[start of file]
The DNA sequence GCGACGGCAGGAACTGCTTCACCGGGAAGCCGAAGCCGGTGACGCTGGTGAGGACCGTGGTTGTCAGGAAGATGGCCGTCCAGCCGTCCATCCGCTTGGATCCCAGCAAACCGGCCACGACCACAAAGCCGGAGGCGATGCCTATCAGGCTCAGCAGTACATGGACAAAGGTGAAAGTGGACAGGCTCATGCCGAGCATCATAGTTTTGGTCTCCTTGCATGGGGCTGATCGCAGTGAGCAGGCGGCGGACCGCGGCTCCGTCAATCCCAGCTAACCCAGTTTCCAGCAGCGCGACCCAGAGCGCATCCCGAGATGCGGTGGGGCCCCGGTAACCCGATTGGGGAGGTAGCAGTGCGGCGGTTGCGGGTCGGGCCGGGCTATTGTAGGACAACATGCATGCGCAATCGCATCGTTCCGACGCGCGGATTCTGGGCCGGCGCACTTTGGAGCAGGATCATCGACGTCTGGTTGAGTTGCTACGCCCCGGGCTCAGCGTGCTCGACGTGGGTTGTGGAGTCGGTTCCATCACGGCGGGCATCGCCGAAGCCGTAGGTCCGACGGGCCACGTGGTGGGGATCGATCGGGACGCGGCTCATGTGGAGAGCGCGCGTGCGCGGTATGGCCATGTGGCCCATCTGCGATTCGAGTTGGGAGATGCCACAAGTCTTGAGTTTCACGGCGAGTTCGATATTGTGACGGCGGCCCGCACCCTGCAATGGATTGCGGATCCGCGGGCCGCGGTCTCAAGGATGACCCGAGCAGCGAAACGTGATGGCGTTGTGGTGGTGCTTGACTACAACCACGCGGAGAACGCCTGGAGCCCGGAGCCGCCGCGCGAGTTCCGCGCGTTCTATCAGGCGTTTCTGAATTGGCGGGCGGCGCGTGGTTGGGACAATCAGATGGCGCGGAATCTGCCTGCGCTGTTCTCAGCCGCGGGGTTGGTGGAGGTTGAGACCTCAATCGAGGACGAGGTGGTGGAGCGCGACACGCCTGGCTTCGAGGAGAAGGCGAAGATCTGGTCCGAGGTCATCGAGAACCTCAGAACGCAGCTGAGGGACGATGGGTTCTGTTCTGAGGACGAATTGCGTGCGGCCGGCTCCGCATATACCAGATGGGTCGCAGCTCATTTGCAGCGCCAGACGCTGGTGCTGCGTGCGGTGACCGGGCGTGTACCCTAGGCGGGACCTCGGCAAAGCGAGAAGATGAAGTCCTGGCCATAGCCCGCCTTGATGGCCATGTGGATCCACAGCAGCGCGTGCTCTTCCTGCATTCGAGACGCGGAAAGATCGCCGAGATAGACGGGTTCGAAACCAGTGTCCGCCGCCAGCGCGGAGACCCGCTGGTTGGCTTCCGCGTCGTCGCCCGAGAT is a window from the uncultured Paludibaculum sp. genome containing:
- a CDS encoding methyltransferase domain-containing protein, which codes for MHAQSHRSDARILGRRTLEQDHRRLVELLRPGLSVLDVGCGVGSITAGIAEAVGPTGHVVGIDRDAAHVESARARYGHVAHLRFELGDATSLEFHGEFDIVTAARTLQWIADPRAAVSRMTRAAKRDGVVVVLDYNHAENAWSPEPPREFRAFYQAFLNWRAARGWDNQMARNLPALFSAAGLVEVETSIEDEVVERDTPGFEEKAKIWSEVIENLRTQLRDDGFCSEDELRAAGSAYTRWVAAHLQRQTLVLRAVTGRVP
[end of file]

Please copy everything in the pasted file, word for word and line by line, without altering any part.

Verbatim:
The DNA sequence GCGACGGCAGGAACTGCTTCACCGGGAAGCCGAAGCCGGTGACGCTGGTGAGGACCGTGGTTGTCAGGAAGATGGCCGTCCAGCCGTCCATCCGCTTGGATCCCAGCAAACCGGCCACGACCACAAAGCCGGAGGCGATGCCTATCAGGCTCAGCAGTACATGGACAAAGGTGAAAGTGGACAGGCTCATGCCGAGCATCATAGTTTTGGTCTCCTTGCATGGGGCTGATCGCAGTGAGCAGGCGGCGGACCGCGGCTCCGTCAATCCCAGCTAACCCAGTTTCCAGCAGCGCGACCCAGAGCGCATCCCGAGATGCGGTGGGGCCCCGGTAACCCGATTGGGGAGGTAGCAGTGCGGCGGTTGCGGGTCGGGCCGGGCTATTGTAGGACAACATGCATGCGCAATCGCATCGTTCCGACGCGCGGATTCTGGGCCGGCGCACTTTGGAGCAGGATCATCGACGTCTGGTTGAGTTGCTACGCCCCGGGCTCAGCGTGCTCGACGTGGGTTGTGGAGTCGGTTCCATCACGGCGGGCATCGCCGAAGCCGTAGGTCCGACGGGCCACGTGGTGGGGATCGATCGGGACGCGGCTCATGTGGAGAGCGCGCGTGCGCGGTATGGCCATGTGGCCCATCTGCGATTCGAGTTGGGAGATGCCACAAGTCTTGAGTTTCACGGCGAGTTCGATATTGTGACGGCGGCCCGCACCCTGCAATGGATTGCGGATCCGCGGGCCGCGGTCTCAAGGATGACCCGAGCAGCGAAACGTGATGGCGTTGTGGTGGTGCTTGACTACAACCACGCGGAGAACGCCTGGAGCCCGGAGCCGCCGCGCGAGTTCCGCGCGTTCTATCAGGCGTTTCTGAATTGGCGGGCGGCGCGTGGTTGGGACAATCAGATGGCGCGGAATCTGCCTGCGCTGTTCTCAGCCGCGGGGTTGGTGGAGGTTGAGACCTCAATCGAGGACGAGGTGGTGGAGCGCGACACGCCTGGCTTCGAGGAGAAGGCGAAGATCTGGTCCGAGGTCATCGAGAACCTCAGAACGCAGCTGAGGGACGATGGGTTCTGTTCTGAGGACGAATTGCGTGCGGCCGGCTCCGCATATACCAGATGGGTCGCAGCTCATTTGCAGCGCCAGACGCTGGTGCTGCGTGCGGTGACCGGGCGTGTACCCTAGGCGGGACCTCGGCAAAGCGAGAAGATGAAGTCCTGGCCATAGCCCGCCTTGATGGCCATGTGGATCCACAGCAGCGCGTGCTCTTCCTGCATTCGAGACGCGGAAAGATCGCCGAGATAGACGGGTTCGAAACCAGTGTCCGCCGCCAGCGCGGAGACCCGCTGGTTGGCTTCCGCGTCGTCGCCCGAGAT is a window from the uncultured Paludibaculum sp. genome containing:
- a CDS encoding methyltransferase domain-containing protein, which codes for MHAQSHRSDARILGRRTLEQDHRRLVELLRPGLSVLDVGCGVGSITAGIAEAVGPTGHVVGIDRDAAHVESARARYGHVAHLRFELGDATSLEFHGEFDIVTAARTLQWIADPRAAVSRMTRAAKRDGVVVVLDYNHAENAWSPEPPREFRAFYQAFLNWRAARGWDNQMARNLPALFSAAGLVEVETSIEDEVVERDTPGFEEKAKIWSEVIENLRTQLRDDGFCSEDELRAAGSAYTRWVAAHLQRQTLVLRAVTGRVP